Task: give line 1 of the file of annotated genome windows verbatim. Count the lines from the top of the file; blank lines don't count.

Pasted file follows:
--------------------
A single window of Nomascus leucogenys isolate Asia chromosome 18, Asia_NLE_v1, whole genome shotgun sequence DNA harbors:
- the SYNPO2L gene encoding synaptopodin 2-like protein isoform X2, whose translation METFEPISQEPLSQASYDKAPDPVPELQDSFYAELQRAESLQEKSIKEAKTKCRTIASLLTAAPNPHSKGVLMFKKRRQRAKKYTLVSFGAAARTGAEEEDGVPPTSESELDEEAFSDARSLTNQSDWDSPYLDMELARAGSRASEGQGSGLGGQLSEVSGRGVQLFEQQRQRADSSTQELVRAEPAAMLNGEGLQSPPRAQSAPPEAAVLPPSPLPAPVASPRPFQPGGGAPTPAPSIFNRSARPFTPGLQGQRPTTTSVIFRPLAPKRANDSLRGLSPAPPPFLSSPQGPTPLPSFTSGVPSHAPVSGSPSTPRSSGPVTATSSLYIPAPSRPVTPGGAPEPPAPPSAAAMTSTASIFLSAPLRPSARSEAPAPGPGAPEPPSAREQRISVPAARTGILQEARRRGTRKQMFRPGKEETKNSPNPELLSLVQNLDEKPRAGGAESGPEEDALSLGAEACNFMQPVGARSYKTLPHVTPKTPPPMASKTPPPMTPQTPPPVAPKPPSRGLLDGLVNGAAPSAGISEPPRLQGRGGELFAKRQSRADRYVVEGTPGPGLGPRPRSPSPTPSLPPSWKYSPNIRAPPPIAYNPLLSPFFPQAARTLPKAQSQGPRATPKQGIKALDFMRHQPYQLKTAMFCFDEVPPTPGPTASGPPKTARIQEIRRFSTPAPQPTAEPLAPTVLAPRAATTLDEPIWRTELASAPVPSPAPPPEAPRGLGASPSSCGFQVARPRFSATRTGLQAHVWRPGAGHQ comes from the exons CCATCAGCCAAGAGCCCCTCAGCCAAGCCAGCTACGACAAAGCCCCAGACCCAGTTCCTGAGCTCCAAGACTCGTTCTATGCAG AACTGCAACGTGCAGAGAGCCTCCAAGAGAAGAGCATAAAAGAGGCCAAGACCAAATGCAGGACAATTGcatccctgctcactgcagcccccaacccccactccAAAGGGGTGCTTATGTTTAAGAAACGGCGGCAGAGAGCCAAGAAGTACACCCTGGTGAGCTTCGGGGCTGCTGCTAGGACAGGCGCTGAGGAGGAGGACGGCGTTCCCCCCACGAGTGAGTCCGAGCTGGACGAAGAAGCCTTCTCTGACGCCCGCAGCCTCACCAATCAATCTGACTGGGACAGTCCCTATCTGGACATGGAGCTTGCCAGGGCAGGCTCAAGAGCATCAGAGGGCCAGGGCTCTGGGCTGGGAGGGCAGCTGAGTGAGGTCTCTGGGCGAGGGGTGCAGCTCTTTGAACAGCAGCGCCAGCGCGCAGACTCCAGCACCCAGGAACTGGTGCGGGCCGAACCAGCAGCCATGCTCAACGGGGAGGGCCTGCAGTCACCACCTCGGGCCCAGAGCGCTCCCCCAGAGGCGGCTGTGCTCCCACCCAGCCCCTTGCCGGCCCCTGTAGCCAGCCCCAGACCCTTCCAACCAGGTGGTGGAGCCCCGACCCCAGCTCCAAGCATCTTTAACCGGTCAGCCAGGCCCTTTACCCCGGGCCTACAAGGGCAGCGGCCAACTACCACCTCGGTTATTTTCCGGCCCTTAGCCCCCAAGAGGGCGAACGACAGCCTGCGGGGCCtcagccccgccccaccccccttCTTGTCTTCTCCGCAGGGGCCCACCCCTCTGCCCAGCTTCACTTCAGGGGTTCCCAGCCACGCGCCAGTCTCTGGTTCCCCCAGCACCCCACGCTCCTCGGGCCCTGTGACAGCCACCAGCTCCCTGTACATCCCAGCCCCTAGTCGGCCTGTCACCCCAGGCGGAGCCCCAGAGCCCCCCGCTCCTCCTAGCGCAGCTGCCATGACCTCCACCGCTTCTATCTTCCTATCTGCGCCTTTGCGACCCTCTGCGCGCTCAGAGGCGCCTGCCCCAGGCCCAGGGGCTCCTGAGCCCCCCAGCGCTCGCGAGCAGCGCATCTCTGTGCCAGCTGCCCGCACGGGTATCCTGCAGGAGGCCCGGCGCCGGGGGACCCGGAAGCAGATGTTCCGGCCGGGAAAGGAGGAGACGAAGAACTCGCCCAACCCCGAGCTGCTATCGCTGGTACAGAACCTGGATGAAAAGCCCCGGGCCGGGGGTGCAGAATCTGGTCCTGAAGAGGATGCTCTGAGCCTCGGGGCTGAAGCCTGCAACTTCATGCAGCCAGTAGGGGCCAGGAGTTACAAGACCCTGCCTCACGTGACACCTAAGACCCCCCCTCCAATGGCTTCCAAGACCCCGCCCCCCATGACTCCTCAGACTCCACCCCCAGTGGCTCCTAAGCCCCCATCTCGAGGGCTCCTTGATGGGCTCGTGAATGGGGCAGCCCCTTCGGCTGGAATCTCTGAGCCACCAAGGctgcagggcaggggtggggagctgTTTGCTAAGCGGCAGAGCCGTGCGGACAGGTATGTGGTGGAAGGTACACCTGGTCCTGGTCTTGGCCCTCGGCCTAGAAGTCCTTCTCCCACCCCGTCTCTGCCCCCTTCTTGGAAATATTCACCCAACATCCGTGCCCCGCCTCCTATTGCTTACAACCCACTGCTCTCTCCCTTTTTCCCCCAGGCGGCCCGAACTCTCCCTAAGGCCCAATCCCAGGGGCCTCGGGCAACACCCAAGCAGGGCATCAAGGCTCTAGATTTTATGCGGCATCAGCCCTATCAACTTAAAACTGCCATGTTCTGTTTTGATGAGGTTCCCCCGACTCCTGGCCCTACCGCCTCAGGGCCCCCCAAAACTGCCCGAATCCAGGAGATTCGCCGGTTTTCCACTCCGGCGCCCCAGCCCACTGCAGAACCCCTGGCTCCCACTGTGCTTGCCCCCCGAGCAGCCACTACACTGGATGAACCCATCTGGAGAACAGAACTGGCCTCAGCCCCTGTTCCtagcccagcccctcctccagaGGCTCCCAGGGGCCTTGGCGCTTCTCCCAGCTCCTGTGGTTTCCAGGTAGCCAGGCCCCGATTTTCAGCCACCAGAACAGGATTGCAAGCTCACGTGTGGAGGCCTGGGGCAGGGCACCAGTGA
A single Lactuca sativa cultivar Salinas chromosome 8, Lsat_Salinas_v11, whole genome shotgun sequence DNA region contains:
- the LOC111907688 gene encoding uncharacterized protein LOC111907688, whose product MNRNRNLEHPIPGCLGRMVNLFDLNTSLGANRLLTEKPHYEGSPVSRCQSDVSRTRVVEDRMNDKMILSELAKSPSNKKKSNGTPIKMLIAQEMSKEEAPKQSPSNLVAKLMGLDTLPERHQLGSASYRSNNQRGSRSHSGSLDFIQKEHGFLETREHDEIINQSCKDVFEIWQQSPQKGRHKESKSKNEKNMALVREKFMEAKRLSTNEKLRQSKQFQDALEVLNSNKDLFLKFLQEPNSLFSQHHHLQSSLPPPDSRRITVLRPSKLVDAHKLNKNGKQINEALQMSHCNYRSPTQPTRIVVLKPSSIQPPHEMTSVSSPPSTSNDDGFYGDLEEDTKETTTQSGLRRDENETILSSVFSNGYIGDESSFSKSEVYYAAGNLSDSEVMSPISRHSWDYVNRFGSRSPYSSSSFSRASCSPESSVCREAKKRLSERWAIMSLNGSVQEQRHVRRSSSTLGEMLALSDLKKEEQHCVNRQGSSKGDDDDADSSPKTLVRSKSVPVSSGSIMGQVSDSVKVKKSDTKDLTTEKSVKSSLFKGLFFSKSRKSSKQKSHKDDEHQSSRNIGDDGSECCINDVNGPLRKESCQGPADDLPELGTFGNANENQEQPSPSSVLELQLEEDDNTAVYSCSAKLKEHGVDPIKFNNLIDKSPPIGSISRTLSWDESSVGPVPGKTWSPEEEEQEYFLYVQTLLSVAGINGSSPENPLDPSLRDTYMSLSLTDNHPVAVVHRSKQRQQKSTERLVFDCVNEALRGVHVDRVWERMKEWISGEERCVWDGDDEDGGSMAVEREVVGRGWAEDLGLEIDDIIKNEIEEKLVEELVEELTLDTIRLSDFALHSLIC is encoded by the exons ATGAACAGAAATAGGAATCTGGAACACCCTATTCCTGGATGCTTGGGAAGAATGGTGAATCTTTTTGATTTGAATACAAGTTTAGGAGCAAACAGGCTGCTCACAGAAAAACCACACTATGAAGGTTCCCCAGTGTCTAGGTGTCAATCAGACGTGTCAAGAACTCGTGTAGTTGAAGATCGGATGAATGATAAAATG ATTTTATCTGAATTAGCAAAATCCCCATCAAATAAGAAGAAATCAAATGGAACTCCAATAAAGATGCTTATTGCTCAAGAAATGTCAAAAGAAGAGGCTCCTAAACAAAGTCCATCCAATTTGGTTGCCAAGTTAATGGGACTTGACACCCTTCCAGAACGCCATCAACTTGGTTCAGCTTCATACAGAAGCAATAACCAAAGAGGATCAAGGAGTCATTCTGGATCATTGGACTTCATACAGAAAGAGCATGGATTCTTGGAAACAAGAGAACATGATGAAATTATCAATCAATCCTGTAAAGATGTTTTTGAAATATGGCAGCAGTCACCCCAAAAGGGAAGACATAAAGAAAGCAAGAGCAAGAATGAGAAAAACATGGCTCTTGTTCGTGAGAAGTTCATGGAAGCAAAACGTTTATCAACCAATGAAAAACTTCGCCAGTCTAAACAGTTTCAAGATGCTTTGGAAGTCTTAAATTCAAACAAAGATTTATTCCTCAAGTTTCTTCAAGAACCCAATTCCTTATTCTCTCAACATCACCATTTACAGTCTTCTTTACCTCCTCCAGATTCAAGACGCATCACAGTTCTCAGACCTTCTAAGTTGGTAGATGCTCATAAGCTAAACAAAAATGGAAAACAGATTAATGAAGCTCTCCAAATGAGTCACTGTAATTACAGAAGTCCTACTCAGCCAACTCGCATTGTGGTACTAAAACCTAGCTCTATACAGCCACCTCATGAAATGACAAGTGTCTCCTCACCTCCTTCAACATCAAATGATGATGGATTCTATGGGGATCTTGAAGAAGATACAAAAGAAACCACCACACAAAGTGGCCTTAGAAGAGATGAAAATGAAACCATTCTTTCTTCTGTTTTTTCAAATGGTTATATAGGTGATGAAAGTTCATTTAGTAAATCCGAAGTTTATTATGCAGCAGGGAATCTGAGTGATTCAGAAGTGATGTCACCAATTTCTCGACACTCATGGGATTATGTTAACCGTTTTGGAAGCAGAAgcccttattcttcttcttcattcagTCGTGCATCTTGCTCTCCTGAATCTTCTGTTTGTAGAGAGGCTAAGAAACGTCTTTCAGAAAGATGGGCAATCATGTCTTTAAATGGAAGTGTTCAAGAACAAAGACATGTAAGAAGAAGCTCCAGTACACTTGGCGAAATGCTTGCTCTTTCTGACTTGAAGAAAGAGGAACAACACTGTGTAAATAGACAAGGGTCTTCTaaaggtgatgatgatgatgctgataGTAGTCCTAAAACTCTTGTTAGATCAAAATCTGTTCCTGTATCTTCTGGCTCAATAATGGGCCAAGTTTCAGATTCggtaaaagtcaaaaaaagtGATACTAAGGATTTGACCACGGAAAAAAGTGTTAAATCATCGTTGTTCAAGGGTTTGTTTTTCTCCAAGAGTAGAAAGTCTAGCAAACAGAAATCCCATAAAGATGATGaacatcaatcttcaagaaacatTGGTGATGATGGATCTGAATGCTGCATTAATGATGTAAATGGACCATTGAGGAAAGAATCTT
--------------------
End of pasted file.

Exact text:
A single window of Nomascus leucogenys isolate Asia chromosome 18, Asia_NLE_v1, whole genome shotgun sequence DNA harbors: